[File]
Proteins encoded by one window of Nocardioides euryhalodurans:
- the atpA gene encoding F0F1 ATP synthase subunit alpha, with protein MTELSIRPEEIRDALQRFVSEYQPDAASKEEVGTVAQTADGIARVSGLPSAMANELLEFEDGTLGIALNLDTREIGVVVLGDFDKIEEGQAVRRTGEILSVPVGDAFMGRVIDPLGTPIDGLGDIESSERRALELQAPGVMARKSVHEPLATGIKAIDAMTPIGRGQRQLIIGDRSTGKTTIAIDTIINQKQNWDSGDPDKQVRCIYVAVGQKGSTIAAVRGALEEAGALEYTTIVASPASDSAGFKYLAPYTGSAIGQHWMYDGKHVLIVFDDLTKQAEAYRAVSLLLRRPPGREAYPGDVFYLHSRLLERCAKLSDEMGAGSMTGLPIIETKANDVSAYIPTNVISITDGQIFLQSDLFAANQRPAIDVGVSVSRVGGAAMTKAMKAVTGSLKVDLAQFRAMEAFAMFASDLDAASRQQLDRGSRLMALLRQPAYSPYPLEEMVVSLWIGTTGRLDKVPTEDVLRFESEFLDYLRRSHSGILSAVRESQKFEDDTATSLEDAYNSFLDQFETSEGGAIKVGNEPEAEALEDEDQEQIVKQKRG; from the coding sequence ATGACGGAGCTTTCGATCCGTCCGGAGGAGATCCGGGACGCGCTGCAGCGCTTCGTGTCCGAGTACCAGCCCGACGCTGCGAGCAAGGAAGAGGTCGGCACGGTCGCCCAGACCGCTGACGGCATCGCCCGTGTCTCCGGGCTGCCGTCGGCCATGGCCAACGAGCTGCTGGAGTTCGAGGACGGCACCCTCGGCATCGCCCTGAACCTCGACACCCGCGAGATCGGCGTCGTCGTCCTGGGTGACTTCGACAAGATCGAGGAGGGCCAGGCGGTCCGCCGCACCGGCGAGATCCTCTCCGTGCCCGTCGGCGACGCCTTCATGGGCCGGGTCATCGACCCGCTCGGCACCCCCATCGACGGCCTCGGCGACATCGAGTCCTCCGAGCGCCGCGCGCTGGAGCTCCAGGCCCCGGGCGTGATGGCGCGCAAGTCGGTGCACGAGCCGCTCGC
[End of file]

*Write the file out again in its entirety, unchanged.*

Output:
Proteins encoded by one window of Nocardioides euryhalodurans:
- the atpA gene encoding F0F1 ATP synthase subunit alpha, with protein MTELSIRPEEIRDALQRFVSEYQPDAASKEEVGTVAQTADGIARVSGLPSAMANELLEFEDGTLGIALNLDTREIGVVVLGDFDKIEEGQAVRRTGEILSVPVGDAFMGRVIDPLGTPIDGLGDIESSERRALELQAPGVMARKSVHEPLATGIKAIDAMTPIGRGQRQLIIGDRSTGKTTIAIDTIINQKQNWDSGDPDKQVRCIYVAVGQKGSTIAAVRGALEEAGALEYTTIVASPASDSAGFKYLAPYTGSAIGQHWMYDGKHVLIVFDDLTKQAEAYRAVSLLLRRPPGREAYPGDVFYLHSRLLERCAKLSDEMGAGSMTGLPIIETKANDVSAYIPTNVISITDGQIFLQSDLFAANQRPAIDVGVSVSRVGGAAMTKAMKAVTGSLKVDLAQFRAMEAFAMFASDLDAASRQQLDRGSRLMALLRQPAYSPYPLEEMVVSLWIGTTGRLDKVPTEDVLRFESEFLDYLRRSHSGILSAVRESQKFEDDTATSLEDAYNSFLDQFETSEGGAIKVGNEPEAEALEDEDQEQIVKQKRG; from the coding sequence ATGACGGAGCTTTCGATCCGTCCGGAGGAGATCCGGGACGCGCTGCAGCGCTTCGTGTCCGAGTACCAGCCCGACGCTGCGAGCAAGGAAGAGGTCGGCACGGTCGCCCAGACCGCTGACGGCATCGCCCGTGTCTCCGGGCTGCCGTCGGCCATGGCCAACGAGCTGCTGGAGTTCGAGGACGGCACCCTCGGCATCGCCCTGAACCTCGACACCCGCGAGATCGGCGTCGTCGTCCTGGGTGACTTCGACAAGATCGAGGAGGGCCAGGCGGTCCGCCGCACCGGCGAGATCCTCTCCGTGCCCGTCGGCGACGCCTTCATGGGCCGGGTCATCGACCCGCTCGGCACCCCCATCGACGGCCTCGGCGACATCGAGTCCTCCGAGCGCCGCGCGCTGGAGCTCCAGGCCCCGGGCGTGATGGCGCGCAAGTCGGTGCACGAGCCGCTCGC